Beijing [China], May 2 (ANI): As China has started scaling back the COVID-19 stimulus worth trillions of yuan launched last year, local government debt and corporate bond defaults are emerging as the prime financial risks for the communist government.
Chinese authorities are currently on high alert for financial problems, particularly in some western and northern regions, whose ability to repay credit is strained amid stimulus tapering and a decline in revenue due to the pandemic and government-mandated tax cuts, South China Morning Post (SCMP) reported.
"Local debt issues, which reflect the resource-funded growth model, are problematic," said Wu Xiaoqiu, a professor of finance at Renmin University of China, said at a seminar last week.
Fears of a debt bubble in China have already put the brakes on new developments, particularly those with high liabilities.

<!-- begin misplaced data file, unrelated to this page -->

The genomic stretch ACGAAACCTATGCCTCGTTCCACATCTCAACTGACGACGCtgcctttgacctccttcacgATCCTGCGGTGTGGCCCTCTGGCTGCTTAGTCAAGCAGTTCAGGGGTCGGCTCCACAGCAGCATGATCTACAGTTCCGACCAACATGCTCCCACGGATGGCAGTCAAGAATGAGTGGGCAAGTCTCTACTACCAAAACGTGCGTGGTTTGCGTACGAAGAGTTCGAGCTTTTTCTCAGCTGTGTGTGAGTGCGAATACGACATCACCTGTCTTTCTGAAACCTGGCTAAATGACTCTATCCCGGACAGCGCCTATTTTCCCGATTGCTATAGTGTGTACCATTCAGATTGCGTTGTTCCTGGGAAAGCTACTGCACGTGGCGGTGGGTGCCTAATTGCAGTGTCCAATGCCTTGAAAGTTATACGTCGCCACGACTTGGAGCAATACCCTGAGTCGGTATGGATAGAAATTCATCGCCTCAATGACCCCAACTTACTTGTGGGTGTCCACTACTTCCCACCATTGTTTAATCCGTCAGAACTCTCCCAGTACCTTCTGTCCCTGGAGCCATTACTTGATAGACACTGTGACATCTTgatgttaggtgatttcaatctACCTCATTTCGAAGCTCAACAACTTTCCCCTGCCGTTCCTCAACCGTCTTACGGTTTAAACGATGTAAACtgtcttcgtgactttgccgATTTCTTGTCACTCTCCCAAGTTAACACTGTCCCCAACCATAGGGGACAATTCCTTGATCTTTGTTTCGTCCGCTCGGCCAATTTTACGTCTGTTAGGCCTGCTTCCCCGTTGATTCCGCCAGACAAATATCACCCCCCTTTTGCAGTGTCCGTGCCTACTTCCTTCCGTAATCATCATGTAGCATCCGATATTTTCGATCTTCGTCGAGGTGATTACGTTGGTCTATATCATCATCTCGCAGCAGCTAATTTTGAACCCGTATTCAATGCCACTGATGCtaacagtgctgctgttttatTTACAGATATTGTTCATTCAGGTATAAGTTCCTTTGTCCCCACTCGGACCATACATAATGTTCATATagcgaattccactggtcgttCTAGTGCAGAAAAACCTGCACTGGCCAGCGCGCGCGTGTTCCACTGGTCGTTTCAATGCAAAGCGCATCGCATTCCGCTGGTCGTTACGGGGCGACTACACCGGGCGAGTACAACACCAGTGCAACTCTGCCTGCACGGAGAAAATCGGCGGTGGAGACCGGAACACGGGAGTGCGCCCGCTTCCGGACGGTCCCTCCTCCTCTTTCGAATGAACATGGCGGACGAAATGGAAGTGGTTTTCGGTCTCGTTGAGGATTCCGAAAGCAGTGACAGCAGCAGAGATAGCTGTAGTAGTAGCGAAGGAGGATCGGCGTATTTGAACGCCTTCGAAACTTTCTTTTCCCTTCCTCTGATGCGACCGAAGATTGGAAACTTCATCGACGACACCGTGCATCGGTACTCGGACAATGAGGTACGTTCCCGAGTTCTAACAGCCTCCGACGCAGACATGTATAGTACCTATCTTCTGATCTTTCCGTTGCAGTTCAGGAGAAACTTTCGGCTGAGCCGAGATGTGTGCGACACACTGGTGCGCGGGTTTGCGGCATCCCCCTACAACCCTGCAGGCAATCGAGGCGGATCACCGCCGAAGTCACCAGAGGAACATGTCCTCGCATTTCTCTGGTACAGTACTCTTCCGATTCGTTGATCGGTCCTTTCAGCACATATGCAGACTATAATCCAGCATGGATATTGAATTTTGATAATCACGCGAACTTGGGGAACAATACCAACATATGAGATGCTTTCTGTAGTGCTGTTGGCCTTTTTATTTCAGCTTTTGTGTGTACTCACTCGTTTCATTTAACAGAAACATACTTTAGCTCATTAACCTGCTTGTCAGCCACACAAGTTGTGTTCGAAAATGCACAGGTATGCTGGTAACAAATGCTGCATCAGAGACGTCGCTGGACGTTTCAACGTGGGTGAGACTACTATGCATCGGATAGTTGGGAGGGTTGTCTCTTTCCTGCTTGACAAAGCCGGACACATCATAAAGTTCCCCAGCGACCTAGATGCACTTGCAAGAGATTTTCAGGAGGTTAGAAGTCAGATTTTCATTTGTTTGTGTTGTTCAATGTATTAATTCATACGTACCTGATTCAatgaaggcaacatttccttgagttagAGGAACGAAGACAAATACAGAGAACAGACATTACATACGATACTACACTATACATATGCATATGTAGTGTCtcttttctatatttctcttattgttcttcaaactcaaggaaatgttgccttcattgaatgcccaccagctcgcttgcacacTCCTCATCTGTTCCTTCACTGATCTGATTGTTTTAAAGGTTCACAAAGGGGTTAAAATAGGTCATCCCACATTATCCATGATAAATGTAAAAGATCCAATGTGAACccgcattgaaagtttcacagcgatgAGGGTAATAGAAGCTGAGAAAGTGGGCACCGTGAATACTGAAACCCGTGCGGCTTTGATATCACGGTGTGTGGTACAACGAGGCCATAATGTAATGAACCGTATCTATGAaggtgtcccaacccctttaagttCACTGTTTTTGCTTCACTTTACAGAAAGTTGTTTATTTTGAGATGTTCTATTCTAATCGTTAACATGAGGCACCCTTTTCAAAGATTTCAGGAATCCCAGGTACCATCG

Earlier last month, the provincial government of Shaanxi in western China said it had suspended construction on an intercity high-speed railway network, which is estimated to be worth 50 billion yuan, after "considering fundraising and risk prevention".
Shaanxi reported outstanding debt of 743.3 billion yuan by the end of 2020, SCMP reported citing China Local Government Bond Market Access, a newly launched government website to track public debt. The figure represents about 28.4 per cent of China's GDP.
Beijing set a much lower-than-expected growth target of 6 per cent for this year, despite estimates from private economists that expansion could reach 8 per cent.
Many economists and policy advisers have warned that increasing debt in China could weigh on the recoveries of some financially vulnerable regions.
However, the United States and some European countries have also loosened their financial conditions to fight the economic effects of the virus, SCMP reported. (ANI)